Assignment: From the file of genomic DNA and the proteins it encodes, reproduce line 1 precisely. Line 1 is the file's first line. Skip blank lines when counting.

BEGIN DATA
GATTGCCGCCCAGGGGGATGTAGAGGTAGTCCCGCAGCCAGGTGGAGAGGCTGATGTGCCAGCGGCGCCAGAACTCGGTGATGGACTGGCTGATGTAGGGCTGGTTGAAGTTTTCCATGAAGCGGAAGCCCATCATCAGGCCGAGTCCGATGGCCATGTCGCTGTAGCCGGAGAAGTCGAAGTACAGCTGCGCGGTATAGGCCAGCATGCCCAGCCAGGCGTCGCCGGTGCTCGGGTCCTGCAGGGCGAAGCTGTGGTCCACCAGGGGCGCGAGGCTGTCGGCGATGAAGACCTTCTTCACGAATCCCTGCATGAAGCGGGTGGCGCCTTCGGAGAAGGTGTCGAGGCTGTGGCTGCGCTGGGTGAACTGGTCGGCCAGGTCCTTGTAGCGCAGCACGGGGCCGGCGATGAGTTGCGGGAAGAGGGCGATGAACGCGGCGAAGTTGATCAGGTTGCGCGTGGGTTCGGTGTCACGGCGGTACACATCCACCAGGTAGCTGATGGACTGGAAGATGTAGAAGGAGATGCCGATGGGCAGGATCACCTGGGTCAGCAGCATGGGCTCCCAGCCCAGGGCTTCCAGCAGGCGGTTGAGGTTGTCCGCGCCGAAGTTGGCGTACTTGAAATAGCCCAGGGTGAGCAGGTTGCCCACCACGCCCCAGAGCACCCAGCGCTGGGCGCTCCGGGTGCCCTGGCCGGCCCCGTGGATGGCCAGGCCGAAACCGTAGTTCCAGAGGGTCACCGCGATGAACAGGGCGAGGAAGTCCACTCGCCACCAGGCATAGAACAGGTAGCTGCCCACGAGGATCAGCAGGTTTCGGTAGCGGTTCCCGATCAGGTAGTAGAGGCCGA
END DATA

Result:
GATTGCCGCCCAGGGGGATGTAGAGGTAGTCCCGCAGCCAGGTGGAGAGGCTGATGTGCCAGCGGCGCCAGAACTCGGTGATGGACTGGCTGATGTAGGGCTGGTTGAAGTTTTCCATGAAGCGGAAGCCCATCATCAGGCCGAGTCCGATGGCCATGTCGCTGTAGCCGGAGAAGTCGAAGTACAGCTGCGCGGTATAGGCCAGCATGCCCAGCCAGGCGTCGCCGGTGCTCGGGTCCTGCAGGGCGAAGCTGTGGTCCACCAGGGGCGCGAGGCTGTCGGCGATGAAGACCTTCTTCACGAATCCCTGCATGAAGCGGGTGGCGCCTTCGGAGAAGGTGTCGAGGCTGTGGCTGCGCTGGGTGAACTGGTCGGCCAGGTCCTTGTAGCGCAGCACGGGGCCGGCGATGAGTTGCGGGAAGAGGGCGATGAACGCGGCGAAGTTGATCAGGTTGCGCGTGGGTTCGGTGTCACGGCGGTACACATCCACCAGGTAGCTGATGGACTGGAAGATGTAGAAGGAGATGCCGATGGGCAGGATCACCTGGGTCAGCAGCATGGGCTCCCAGCCCAGGGCTTCCAGCAGGCGGTTGAGGTTGTCCGCGCCGAAGTTGGCGTACTTGAAATAGCCCAGGGTGAGCAGGTTGCCCACCACGCCCCAGAGCACCCAGCGCTGGGCGCTCCGGGTGCCCTGGCCGGCCCCGTGGATGGCCAGGCCGAAACCGTAGTTCCAGAGGGTCACCGCGATGAACAGGGCGAGGAAGTCCACTCGCCACCAGGCATAGAACAGGTAGCTGCCCACGAGGATCAGCAGGTTTCGGTAGCGGTTCCCGATCAGGTAGTAGAGGCCGA